Vrillon and the Ashtar Galactic Command
UFO and Aliens 2/22/12
By: Chris Capps
Groups reporting to have a direct connection with extraterrestrials have captured the attention of the public and those seeking answers to the mysteries of our universe for years. Long before the development of UFO culture in the 1950's, there were those who shared stories of direct contact with beings from the stars that had visited them personally. And so when television transmissions in 1977 were suddenly interrupted by a mysterious entity that bore a striking resemblance to one of the beings reportedly making contact, newspapers around the globe paid close attention.
It was a quiet night in 1977 at the Hannington transmitter of the British Broadcasting Authority - the sort of night you don't expect anything to go wrong. But then suddenly an evening news broadcast was interrupted by a mysterious echoing voice. "This is the voice of Vrillon," it announced, "Of the Ashtar Galactic Command." Those sitting at home viewing the broadcast were dumbfounded as it then engaged in an eight minute speech only occasionally interrupted by the signal.
As the voice continued, it became clear that the being had a clear and familiar message to humanity - change your ways or prepare for destruction. As it concluded, broadcasters were left with a mystery on their hands. Who - or what - had tampered with the signal? Who was Vrillon? And what was the Ashtar Galactic Command? Declaring it a hoax, the station informed police who then investigated. The likely cause of the signal was someone overpowering the Hannington transmitter. Vrillon was never found.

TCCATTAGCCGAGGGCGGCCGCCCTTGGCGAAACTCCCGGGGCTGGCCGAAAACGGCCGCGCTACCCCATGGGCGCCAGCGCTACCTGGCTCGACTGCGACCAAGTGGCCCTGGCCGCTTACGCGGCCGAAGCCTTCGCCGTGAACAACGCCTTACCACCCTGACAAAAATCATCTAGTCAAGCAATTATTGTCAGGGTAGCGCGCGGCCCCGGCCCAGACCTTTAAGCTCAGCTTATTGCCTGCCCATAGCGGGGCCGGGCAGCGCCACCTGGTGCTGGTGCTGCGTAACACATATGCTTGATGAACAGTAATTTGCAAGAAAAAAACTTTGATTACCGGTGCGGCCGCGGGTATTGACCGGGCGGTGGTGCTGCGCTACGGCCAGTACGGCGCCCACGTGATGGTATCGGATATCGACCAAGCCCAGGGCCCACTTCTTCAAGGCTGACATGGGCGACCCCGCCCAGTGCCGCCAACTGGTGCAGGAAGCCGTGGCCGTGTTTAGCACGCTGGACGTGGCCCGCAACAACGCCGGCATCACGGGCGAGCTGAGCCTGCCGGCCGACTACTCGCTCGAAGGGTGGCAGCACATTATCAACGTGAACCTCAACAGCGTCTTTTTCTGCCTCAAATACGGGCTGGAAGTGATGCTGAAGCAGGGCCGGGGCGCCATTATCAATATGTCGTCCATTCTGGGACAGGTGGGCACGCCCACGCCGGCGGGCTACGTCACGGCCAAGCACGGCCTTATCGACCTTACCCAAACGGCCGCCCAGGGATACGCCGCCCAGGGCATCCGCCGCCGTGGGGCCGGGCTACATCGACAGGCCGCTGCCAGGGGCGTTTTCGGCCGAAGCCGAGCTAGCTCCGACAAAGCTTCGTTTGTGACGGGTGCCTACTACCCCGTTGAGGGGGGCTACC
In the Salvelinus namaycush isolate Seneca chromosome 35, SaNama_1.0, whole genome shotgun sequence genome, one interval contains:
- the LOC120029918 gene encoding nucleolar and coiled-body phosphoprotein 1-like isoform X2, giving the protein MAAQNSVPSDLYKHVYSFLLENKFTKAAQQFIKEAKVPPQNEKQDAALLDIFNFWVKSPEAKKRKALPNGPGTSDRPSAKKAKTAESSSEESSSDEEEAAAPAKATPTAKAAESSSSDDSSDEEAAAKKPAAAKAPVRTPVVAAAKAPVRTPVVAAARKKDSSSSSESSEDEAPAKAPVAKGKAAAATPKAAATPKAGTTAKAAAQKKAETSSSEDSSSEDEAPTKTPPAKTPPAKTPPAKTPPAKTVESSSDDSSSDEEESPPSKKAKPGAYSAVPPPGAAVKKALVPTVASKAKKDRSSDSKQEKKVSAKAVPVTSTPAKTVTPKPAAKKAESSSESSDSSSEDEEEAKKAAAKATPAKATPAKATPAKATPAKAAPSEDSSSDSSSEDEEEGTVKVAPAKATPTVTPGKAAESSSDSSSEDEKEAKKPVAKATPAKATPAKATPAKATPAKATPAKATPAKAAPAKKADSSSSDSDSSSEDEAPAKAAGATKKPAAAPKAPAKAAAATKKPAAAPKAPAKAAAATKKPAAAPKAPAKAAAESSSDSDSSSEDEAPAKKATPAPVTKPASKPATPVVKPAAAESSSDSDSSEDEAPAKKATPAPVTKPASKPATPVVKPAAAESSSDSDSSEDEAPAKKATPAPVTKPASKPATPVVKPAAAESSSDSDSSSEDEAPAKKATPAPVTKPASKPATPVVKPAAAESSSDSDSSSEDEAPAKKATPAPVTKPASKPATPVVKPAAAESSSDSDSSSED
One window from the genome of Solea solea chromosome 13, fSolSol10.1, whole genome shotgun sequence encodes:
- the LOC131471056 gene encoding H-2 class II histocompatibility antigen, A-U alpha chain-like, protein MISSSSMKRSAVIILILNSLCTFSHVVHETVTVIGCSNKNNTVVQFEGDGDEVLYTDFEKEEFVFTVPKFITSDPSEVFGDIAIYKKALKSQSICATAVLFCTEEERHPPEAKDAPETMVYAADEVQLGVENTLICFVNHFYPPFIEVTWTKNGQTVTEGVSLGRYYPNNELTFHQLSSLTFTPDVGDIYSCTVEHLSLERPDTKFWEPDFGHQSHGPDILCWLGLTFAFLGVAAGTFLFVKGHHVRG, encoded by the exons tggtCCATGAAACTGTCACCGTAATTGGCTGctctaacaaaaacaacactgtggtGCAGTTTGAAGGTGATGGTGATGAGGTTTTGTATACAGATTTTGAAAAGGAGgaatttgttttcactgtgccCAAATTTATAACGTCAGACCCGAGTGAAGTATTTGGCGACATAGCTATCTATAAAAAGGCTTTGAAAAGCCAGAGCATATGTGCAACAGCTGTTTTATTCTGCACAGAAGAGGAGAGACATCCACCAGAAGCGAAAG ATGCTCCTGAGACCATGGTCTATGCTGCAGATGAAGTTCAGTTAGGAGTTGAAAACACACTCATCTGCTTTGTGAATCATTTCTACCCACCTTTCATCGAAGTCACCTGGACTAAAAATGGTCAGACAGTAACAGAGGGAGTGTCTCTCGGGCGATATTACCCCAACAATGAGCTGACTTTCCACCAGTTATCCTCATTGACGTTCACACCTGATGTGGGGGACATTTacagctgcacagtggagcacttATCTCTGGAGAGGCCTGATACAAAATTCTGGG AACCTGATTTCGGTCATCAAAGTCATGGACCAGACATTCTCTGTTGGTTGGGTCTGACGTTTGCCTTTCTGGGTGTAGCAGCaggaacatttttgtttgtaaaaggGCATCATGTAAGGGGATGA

But he had made reference to something interesting. It was a subtle callback to the UFO field dating back to July 18, 1952. Vrillon of the Ashtar Galactic Command was building on the UFO mythology described by a medium in the United States by the name of George Van Tassel. Van Tassel described his method of channeling as a process of utilizing superior alien technology in the California desert. Vrillon apparently answered to the same "Ashtar" that had warned Van Tassel of an upcoming hydrogen bomb experiment.
While the experiment came and went without incident, Van Tassel began foretelling the coming of an alien armada which would make themselves publicly known and protect mankind from itself. As time wore on, more predictions came and went without incident. New channelers conveyed messages from Ashtar Galactic Command. And yet the mystery of the Vrillon voice was never solved.
Whoever it was that perpetrated the Vrillon hoax, in the words of the Independent Broadcasting Authority, it would have to be someone with considerable broadcasting know-how.
Perhaps an amateur television broadcasting enthusiast cooked up the signal as a hoax to express their concerns over the out of control nuclear arms race. Maybe it was an experiment to study how people would respond. Or maybe one day we will once again suddenly hear an eerily familiar voice breaking up late night television signals to convey the imminent arrival of a fleet of alien warships.
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